The single-track format brings both sides of the negotiating table together on important legal, financial, and social implications of private equity deals. Entrepreneurs and Investors are faced with different challenges surrounding the same topics. With all the players in the same room throughout the workshops and pitches, we hope that the discussion will powerful and that more connections will be made throughout the day.

Workshops

Angel investing and raising money from angel investors both require a specific set of skills that are not common knowledge. Experts in each field lead in-depth workshops on topics such as understanding the termsheet, preparing and executing due diligence, vetting exit strategies, go-to-market strategy, and developing the board.

Pitches

We have access to the best up-coming companies in Colorado and around the country. We will identify the companies that are serious about raising capital, connect with the ones that best suited for angel capital investment, and coach them to begin developing relationships with investors.

 

Shark Tank

RVC Shark Tank Forums

Shark Tank

The holidays are a time of reconnecting with old friends and much-missed family. Inevitably, over the last month, my conversations have turned to work and how things are going in the new job I began this year. I’ve been with the Rockies Venture Club since the end of January 2012. We’re a small staff (only two until very recently) and the job has been hectic, scary, fun, amazing, and rewarding for all kinds of reasons.

My friends and family don’t really understand what I do for work. I tell them that I run a non-profit that connects entrepreneurs and investors. When I get to the part about helping companies pitch to investors, my friends faces light up with recognition. “Oh!”, they exclaim, “Like ‘Shark Tank‘ on TV!” I generally shrug and make comparisons and differences and wave off the idea that Rockies Venture Club is anything like the Emmy nominated reality show by Mark Burnett.

But then I reflect on the unique vantage point that we have here at RVC. From our small office in Thrive LoDo, we see incredible quantities of early-stage company dealflow. We know the (often secret) identities of the 200+ angel RVC Forum Investors in Colorado and elsewhere. We get to witness the leaps and bounds of improvements made between Friday afternoon at Pitch Academy and the following Tuesday at the Monthly Pitch Event. We are sometimes the first to find out that a company has closed a round, sometimes the last. And we know the truth when three companies in Denver simultaneously think they are the ONLY ones solving a given problem.

There are some similarities between Rockies Venture Club and ‘Shark Tank’. In the television show, the Sharks are angel investors. They are playing with their own money so they can make go, no-go decisions without discussing the deal with anyone. Most of the investors in our RVC Investor Forums are angels too. Their due diligence process can be expedited into a 15 hour study instead of a 15 week operation because they don’t have to answer to principals like Venture Capitalists do.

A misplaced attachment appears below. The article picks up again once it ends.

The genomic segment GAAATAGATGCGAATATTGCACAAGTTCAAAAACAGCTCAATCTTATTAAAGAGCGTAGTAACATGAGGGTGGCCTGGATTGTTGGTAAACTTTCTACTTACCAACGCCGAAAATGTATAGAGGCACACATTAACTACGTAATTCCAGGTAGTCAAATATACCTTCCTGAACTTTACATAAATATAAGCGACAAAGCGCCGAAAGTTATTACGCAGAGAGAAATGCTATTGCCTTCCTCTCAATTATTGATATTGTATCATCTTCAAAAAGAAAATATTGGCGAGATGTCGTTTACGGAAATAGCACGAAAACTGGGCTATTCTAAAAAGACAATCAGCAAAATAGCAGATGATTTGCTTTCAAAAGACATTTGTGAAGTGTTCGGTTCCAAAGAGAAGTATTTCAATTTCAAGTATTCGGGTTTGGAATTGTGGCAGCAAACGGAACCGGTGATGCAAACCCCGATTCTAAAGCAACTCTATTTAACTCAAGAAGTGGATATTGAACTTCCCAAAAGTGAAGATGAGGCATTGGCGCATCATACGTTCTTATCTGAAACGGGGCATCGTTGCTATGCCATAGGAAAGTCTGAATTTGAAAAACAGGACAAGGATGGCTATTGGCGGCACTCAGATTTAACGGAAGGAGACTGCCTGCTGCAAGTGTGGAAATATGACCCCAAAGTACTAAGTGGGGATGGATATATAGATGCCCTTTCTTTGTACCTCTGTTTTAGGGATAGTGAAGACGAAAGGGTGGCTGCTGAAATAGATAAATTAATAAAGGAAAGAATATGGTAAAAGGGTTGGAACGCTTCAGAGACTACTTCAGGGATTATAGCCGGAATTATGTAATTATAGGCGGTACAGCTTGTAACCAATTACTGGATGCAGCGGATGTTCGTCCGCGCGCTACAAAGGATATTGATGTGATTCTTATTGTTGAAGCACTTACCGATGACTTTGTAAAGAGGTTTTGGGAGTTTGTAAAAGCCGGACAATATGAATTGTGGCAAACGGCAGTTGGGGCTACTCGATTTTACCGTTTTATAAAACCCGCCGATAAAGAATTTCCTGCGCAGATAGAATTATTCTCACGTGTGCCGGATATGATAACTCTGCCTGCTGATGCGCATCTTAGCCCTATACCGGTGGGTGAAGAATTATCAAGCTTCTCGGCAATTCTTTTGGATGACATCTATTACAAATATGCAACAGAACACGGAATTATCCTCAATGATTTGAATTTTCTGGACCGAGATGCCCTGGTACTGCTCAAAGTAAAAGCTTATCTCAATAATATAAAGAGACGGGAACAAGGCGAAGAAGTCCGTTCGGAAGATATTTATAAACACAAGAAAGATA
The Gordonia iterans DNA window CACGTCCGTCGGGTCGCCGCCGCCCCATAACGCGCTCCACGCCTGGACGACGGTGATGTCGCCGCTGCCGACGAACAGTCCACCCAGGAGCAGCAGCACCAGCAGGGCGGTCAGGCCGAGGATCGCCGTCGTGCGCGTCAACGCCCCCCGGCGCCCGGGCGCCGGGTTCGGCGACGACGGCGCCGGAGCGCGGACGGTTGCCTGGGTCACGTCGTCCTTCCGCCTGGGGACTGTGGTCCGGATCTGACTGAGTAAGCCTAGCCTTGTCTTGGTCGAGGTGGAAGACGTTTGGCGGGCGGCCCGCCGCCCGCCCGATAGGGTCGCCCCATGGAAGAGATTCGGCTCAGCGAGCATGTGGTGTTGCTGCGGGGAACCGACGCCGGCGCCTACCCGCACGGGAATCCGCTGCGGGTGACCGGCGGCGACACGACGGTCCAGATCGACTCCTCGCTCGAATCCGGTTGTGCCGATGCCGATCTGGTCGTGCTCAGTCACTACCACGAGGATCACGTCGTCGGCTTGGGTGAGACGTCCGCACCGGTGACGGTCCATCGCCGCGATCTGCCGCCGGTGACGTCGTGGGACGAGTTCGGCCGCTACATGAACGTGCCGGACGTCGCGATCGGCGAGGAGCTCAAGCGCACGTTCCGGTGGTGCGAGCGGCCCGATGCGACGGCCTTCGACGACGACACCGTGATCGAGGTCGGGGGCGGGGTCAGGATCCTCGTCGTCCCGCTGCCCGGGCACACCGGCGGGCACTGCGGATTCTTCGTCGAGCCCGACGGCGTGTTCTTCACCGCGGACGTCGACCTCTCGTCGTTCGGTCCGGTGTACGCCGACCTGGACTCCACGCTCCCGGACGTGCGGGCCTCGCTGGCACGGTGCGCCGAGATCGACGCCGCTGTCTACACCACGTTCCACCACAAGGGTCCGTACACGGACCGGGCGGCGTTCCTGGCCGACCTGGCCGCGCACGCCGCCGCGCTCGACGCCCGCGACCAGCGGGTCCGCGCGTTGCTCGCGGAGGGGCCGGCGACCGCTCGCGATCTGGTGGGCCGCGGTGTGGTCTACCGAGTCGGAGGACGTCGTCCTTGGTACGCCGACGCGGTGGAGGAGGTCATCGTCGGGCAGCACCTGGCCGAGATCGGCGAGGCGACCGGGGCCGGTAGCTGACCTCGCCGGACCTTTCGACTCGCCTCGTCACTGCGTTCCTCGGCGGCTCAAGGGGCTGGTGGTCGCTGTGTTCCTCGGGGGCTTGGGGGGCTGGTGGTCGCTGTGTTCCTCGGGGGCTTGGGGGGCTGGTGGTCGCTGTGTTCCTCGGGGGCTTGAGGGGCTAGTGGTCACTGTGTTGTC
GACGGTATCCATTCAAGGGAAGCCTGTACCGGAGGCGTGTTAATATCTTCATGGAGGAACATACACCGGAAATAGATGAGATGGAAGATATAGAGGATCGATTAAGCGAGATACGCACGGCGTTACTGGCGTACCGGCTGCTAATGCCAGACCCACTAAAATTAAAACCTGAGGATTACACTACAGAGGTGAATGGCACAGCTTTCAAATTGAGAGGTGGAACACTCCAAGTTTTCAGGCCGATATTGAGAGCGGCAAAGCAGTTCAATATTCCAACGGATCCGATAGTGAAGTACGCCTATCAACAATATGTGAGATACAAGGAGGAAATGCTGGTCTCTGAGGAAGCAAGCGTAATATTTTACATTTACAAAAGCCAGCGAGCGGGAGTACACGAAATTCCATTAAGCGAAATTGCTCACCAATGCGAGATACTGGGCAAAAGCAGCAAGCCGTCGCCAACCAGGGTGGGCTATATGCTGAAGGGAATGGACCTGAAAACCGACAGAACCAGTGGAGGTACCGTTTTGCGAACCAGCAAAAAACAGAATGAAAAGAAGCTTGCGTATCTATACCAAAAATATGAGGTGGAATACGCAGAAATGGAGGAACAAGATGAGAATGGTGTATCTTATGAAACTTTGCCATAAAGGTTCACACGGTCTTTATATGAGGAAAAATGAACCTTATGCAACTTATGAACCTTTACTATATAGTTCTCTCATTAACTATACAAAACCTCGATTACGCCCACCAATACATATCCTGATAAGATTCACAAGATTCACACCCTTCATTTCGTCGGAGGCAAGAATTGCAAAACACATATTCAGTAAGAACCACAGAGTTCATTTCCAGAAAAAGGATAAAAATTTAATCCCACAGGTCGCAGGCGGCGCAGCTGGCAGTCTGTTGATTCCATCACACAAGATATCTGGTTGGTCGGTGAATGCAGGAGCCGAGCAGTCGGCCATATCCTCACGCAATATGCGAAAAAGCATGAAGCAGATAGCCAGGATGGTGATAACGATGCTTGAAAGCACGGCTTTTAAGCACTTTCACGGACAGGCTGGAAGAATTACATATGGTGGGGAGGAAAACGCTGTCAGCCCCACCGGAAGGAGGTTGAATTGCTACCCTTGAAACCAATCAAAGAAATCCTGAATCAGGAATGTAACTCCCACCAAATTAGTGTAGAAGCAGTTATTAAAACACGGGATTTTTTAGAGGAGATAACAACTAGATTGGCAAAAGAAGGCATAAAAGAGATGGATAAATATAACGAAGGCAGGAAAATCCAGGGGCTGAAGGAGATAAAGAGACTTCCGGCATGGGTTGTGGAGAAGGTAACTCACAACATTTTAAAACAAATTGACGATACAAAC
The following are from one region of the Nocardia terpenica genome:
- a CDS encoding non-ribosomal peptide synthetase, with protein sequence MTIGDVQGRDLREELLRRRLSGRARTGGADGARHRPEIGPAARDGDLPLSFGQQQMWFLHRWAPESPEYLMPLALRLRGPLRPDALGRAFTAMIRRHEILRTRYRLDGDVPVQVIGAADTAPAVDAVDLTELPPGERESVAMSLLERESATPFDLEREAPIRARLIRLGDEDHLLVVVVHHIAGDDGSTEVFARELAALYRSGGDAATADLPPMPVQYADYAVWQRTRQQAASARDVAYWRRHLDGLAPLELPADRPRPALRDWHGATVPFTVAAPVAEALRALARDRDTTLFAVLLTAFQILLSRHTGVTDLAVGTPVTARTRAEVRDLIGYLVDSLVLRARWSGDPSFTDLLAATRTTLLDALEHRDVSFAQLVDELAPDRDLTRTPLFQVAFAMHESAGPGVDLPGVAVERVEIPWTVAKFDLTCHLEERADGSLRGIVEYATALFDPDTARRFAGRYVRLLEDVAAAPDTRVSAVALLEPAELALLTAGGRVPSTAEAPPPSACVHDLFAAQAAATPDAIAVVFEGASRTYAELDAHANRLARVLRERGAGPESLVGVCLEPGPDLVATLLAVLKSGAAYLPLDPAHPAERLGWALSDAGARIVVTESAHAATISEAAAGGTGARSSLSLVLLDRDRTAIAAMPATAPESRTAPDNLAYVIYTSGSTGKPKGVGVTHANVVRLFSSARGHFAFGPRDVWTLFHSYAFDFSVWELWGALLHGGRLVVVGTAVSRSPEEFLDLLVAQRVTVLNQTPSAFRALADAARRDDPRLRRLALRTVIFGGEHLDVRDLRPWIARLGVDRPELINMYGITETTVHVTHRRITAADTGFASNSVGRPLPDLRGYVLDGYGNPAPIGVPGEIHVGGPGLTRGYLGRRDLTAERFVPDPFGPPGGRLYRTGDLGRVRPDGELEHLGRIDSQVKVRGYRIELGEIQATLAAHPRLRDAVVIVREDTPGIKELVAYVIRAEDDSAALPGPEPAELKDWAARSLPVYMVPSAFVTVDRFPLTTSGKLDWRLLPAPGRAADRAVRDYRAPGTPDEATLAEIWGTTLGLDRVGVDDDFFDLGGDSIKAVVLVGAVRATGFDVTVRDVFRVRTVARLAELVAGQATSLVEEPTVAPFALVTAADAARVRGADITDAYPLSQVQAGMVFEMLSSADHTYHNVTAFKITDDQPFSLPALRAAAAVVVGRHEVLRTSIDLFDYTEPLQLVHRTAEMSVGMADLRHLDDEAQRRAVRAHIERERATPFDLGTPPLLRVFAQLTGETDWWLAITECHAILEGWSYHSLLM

On the show, the Sharks have stacks of cash sitting next to them on their table. A viewer can get wrapped up in the drama of the stories, pitches, and negotiations and might forget to keep track of the amounts of money pledged by the Sharks to the entrepreneurs. I was amazed to read that it took 3 seasons of ‘Shark Tank’ before the Sharks’ investments totaled $15 million. They aired 38 episodes of the show in those three seasons. Our companies raised the same amount in a single year with only 12 “episodes” of RVC Pitch Events. At the rate we are helping companies raise money, we could have nearly $50 million raised after 38 pitch events!

Obviously, RVC is different than ‘Shark Tank’. We tend to look at early-stage companies, but the Sharks entertain embryonic companies with undeveloped teams and even inventors working alone. We don’t have a panel of investors at the pitch events who banter with each other and the entrepreneur; instead we let the whole community ask questions of the pitching company. Further, our negotiations go on behind closed doors. As for the dramatic focus, we prefer that the entrepreneur revel in the spotlight during the pitch instead of the investors stealing the show.

Shark Tank is in the middle of a very successful 4th season and RVC Investor Forum is wrapping up its very promising first year. We hope that RVC’s investors will continue to be active participants in the fun work that we do at RVC. It may not be exactly like Shark Tank, but really is a blast to get involved with all of the RVC companies. We get to meet amazing, driven, brilliant people who want only to achieve their company’s goals. It’s a pretty inspiring place to be. We’ve had a busy year, for sure, but there’s an upside to what we do. It’s downright entertaining.

 

Editorial by Nicole Gravagna, Director of Operations, Rockies Venture Club

Women investors far from risk averse